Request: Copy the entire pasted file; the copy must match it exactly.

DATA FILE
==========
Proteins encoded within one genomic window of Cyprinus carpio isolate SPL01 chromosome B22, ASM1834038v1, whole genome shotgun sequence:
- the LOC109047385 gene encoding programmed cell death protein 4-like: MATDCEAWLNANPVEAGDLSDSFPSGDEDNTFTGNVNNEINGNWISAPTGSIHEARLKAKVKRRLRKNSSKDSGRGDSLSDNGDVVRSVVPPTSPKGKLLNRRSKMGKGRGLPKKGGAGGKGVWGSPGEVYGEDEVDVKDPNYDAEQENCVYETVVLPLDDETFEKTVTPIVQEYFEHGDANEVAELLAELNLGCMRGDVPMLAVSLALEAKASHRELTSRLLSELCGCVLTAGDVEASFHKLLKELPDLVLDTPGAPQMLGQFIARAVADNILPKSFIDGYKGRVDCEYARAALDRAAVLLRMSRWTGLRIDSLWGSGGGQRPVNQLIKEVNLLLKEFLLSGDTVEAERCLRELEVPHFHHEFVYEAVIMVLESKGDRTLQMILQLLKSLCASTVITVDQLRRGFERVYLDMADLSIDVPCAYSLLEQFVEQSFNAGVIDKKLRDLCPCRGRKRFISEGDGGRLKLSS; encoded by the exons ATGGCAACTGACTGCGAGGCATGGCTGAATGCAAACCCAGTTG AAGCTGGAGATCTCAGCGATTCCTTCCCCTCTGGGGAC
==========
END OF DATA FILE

Proteins encoded within one genomic window of Cyprinus carpio isolate SPL01 chromosome B22, ASM1834038v1, whole genome shotgun sequence:
- the LOC109047385 gene encoding programmed cell death protein 4-like: MATDCEAWLNANPVEAGDLSDSFPSGDEDNTFTGNVNNEINGNWISAPTGSIHEARLKAKVKRRLRKNSSKDSGRGDSLSDNGDVVRSVVPPTSPKGKLLNRRSKMGKGRGLPKKGGAGGKGVWGSPGEVYGEDEVDVKDPNYDAEQENCVYETVVLPLDDETFEKTVTPIVQEYFEHGDANEVAELLAELNLGCMRGDVPMLAVSLALEAKASHRELTSRLLSELCGCVLTAGDVEASFHKLLKELPDLVLDTPGAPQMLGQFIARAVADNILPKSFIDGYKGRVDCEYARAALDRAAVLLRMSRWTGLRIDSLWGSGGGQRPVNQLIKEVNLLLKEFLLSGDTVEAERCLRELEVPHFHHEFVYEAVIMVLESKGDRTLQMILQLLKSLCASTVITVDQLRRGFERVYLDMADLSIDVPCAYSLLEQFVEQSFNAGVIDKKLRDLCPCRGRKRFISEGDGGRLKLSS; encoded by the exons ATGGCAACTGACTGCGAGGCATGGCTGAATGCAAACCCAGTTG AAGCTGGAGATCTCAGCGATTCCTTCCCCTCTGGGGAC